4) Application fee of $50 U.S. (money order/bank check payable to “USF”)

5) The application form (print legibly)


Mail materials to this address:

Robert Helps Prize

Attn.: Scott Kluksdahl

School of Music, FAH 110

College of Visual & Performing Arts

University of South Florida

4202 E. Fowler Avenue

Tampa, FL 33620-7350


One of the three submitted copies will be retained and placed in the Robert Helps Archives of the University of South Florida Library Special Collections.  An appropriately stamped return package or envelope will ensure the return of both remaining scores upon conclusion of the adjudication.  For more info, contact: Scott Kluksdahl at

2010 Robert Helps Festival


  • Louis Andriessen, Composer
  • Jonathan Howard Katz, Pianist-Composer, Helps Prize Winner 2010
  • Randy Woolf, Composer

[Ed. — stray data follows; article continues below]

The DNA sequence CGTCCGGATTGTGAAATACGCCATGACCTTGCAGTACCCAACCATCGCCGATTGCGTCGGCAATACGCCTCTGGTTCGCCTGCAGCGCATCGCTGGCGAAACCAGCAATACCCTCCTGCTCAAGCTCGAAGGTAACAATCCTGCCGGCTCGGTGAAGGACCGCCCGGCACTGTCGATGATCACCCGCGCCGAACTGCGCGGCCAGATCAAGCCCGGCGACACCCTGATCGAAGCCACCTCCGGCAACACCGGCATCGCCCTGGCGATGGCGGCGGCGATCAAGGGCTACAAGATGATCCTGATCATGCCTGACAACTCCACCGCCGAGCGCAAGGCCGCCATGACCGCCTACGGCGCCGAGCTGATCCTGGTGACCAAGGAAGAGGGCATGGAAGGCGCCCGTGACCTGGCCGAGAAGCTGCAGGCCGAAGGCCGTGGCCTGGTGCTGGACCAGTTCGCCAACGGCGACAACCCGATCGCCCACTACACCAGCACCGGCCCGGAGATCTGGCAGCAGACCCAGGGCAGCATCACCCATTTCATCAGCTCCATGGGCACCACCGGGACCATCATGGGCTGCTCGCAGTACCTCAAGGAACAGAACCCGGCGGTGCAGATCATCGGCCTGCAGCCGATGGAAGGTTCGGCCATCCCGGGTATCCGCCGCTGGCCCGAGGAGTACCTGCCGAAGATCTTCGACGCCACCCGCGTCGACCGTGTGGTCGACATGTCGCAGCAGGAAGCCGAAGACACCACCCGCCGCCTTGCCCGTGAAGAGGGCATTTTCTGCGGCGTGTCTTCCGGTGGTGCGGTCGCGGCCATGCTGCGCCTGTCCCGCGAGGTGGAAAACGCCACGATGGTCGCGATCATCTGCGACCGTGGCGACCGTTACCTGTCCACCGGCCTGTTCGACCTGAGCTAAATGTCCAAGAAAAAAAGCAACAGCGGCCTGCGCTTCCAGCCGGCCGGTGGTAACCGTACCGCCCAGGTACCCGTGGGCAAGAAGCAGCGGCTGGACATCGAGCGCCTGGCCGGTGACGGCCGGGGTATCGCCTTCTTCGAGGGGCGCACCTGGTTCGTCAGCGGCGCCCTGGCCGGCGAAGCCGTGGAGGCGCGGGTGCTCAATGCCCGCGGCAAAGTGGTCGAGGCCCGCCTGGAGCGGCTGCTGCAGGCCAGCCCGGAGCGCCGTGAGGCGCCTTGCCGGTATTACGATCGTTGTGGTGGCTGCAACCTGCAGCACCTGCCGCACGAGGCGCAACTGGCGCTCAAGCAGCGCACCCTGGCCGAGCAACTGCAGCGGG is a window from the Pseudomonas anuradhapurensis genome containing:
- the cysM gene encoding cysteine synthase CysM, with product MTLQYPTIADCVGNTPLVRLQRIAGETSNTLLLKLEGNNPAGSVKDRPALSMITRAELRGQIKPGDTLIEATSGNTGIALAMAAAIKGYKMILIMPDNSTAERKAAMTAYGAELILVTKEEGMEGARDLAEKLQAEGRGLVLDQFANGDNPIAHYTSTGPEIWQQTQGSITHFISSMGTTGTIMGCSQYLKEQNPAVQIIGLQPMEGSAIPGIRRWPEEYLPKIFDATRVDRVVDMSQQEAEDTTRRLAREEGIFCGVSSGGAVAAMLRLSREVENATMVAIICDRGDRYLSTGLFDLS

• Lee Chan-Hae, Composer, Pansori Soprano
  • Mitra Gobin, Music Therapist
  • Mela Dailey, Soprano
  • Patricia Green, Soprano
  • Monica Germino, Violin
  • Daniel Kelly, Trumpet
  • Kathleen Supove, Piano

Friday, Feb. 12, 2010

10:00 am - 12:00 pm, FAH 101 Music Recital Hall
Presentation: Mitra Gobin, Music Therapy: More than just a pretty tune

Music Therapy is a widely used, but often misunderstood discipline. For the majority of people, perceptions of music therapy are shaped by the occasional television or newspaper special or the notion that music just makes one “feel” good. “Music Therapy: More than just a pretty tune” will review the history of the field and training needed for therapists today, examine the research that substantiates the work across varied populations, and explore the practical utilization of music therapy in conjunction with other fields.

1:00 pm - 3:00 pm, FAH 101 Music Recital Hall
Presentation: Lecture:  Louis Andriessen

Louis Andriessen is one of the most revered composers writing today and he joins us from the Netherlands and gives insight into his life and career.

4:00 pm - 6:00 pm, Theatre 2
Concert: USF Student Composers Concert

Featuring works from the USF Composition Department with the Directors Prize awarded to the winning composition.

8:00 pm, Theatre 2
*Concert: Premiere of the 2010 Robert Helps Composition Competition prize-winning piece